Standard Bank Gallery, Albany History Museum, National Arts Festival, Grahamstown, South Africa


Curator Michael Godby’s exhibition is a response to the challenge of showing Charles Bell’s 60 drawings of the War of the Axe in Grahamstown, the very territory that was fought over during the Wars of Dispossession, and to viewers, most of whom would have been constructed as the ‘enemy’ in Bell’s account of the war. The challenge is met in two ways. First, the drawings themselves are contextualised in a series of installations. Bell had been in Grahamstown before the war broke out adjudicating land claims relating to the 1820 settlers: display of contemporary surveying equipment and relevant maps will underline the point that first and foremost, this war was about the colonial acquisition of land. Similarly, Bell’s image of the Xhosa represents a significant change from earlier idealised views and is derived in large measure from contemporary racial theories that can be illustrated from books of the time. Such prejudices are also apparent in many of the newspaper reports of the war which will be reproduced as text panels in the exhibition. And installations of muskets and swords from the period will make the suggestion that Bell’s drawings were every bit as much an offensive weapon as the actual instruments of war.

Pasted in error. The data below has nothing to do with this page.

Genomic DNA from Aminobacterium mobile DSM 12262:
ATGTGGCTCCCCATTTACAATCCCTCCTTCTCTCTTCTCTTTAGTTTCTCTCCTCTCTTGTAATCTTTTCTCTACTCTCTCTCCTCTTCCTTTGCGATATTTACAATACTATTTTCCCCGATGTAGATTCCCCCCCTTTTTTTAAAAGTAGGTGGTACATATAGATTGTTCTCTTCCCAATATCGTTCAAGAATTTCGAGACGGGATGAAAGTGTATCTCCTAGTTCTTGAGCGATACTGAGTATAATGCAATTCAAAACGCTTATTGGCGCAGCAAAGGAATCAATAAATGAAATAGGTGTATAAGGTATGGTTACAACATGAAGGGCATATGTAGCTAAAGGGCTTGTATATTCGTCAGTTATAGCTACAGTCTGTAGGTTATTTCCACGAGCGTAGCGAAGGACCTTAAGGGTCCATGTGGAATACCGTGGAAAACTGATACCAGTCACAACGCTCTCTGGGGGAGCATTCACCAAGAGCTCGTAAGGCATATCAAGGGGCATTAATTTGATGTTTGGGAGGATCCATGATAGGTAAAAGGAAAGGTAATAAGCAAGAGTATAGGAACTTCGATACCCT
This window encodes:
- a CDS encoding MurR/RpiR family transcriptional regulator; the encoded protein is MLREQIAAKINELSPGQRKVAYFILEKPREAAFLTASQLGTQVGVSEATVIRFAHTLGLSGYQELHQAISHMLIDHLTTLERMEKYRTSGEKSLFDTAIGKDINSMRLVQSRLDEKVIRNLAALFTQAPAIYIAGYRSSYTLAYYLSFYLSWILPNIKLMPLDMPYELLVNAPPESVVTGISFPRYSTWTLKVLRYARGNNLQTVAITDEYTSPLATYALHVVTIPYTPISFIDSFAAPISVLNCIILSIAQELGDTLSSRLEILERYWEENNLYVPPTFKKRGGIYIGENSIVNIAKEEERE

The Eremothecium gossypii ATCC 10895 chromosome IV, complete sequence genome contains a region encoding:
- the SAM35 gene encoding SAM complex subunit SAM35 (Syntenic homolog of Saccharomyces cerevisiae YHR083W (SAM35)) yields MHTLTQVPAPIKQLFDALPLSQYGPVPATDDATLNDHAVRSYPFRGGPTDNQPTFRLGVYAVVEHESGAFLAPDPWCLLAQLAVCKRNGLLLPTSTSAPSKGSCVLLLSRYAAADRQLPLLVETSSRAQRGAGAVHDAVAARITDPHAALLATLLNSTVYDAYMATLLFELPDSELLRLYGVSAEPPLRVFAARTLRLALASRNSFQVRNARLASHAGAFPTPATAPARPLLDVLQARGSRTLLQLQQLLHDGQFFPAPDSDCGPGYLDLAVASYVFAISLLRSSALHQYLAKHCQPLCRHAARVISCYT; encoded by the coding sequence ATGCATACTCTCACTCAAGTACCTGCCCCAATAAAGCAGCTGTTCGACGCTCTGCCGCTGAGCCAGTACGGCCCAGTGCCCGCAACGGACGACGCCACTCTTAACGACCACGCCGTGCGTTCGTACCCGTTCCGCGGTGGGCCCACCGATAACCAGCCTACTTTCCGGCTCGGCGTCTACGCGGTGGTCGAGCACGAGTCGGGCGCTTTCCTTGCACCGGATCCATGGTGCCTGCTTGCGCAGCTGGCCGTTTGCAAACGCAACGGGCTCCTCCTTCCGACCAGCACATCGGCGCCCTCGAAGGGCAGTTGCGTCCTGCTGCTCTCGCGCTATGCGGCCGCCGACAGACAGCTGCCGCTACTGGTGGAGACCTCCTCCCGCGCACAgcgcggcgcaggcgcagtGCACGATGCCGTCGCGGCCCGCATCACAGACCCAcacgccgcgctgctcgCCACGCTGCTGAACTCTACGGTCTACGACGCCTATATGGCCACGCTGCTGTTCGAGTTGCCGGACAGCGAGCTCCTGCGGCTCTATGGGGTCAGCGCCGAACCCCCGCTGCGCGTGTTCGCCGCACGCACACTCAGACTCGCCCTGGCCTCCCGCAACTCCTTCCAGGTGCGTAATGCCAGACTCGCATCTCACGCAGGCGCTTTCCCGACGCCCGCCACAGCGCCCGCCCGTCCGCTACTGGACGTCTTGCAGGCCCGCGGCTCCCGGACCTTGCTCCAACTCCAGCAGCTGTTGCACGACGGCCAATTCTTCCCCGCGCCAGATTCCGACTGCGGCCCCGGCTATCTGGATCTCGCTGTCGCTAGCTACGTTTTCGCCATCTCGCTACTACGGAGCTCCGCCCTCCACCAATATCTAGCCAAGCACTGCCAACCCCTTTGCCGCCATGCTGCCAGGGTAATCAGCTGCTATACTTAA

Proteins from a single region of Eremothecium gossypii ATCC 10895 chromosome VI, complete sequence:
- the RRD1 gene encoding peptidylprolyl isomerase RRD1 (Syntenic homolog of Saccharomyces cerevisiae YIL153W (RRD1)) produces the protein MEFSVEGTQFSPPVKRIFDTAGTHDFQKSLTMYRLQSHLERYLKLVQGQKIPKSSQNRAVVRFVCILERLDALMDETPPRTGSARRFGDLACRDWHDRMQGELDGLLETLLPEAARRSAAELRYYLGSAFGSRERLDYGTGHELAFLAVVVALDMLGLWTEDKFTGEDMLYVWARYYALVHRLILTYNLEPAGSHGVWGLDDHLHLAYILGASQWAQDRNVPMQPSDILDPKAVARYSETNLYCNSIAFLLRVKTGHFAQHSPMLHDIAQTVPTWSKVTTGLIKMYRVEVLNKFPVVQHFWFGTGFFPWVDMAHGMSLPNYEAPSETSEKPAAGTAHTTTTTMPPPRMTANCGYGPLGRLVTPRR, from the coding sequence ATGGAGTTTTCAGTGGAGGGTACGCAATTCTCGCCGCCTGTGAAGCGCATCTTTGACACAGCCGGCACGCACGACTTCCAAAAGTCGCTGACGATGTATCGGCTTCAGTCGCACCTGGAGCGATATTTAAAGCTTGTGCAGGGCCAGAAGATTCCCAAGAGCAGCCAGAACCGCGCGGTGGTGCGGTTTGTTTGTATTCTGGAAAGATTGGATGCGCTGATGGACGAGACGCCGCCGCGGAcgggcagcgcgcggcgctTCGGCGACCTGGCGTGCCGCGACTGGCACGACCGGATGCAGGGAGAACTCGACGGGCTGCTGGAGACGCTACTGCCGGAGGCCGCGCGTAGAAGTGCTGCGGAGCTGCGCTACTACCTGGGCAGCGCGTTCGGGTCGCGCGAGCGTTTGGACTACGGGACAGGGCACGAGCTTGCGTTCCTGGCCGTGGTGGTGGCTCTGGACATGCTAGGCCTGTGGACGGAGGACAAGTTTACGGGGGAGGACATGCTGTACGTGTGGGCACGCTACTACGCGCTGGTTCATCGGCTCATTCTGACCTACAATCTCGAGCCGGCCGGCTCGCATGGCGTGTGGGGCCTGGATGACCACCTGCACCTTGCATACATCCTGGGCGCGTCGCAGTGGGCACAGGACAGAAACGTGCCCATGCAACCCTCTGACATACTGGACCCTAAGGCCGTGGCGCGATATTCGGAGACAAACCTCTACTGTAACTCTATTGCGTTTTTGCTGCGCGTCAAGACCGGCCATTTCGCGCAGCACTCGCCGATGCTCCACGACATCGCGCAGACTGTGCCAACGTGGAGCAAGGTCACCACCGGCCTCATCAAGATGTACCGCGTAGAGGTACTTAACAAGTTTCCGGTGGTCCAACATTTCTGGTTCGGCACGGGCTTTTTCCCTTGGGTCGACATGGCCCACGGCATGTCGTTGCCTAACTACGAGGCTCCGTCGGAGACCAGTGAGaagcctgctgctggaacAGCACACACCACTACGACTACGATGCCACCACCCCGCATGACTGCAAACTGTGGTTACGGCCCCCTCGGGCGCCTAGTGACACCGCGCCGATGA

The second part of the exhibition comprises recent representations of the War of the Axe and related Wars of Dispossession. These include new versions of historical events, by both black and white artists, that give a very different account of the wars. Other works isolate the pictorial language of colonial artists, notably steel engraving and perspective, to show how these elements are implicated in the colonial project. Other works again challenge the construction of masculinity inherent in Bell’s, and others’ accounts of the wars. And several works lament the tragic waste of life that occurred in these wars.

A voile panel from Paul Emmanuel's Lost Men Grahamstown anti-memorial was selected for this exhbition. This exhibition is made possible through the support of the John and Charles Bell Trust.


Exhibition views (2 photos)

Grahamstown National Arts Festival website

© Paul Emmanuel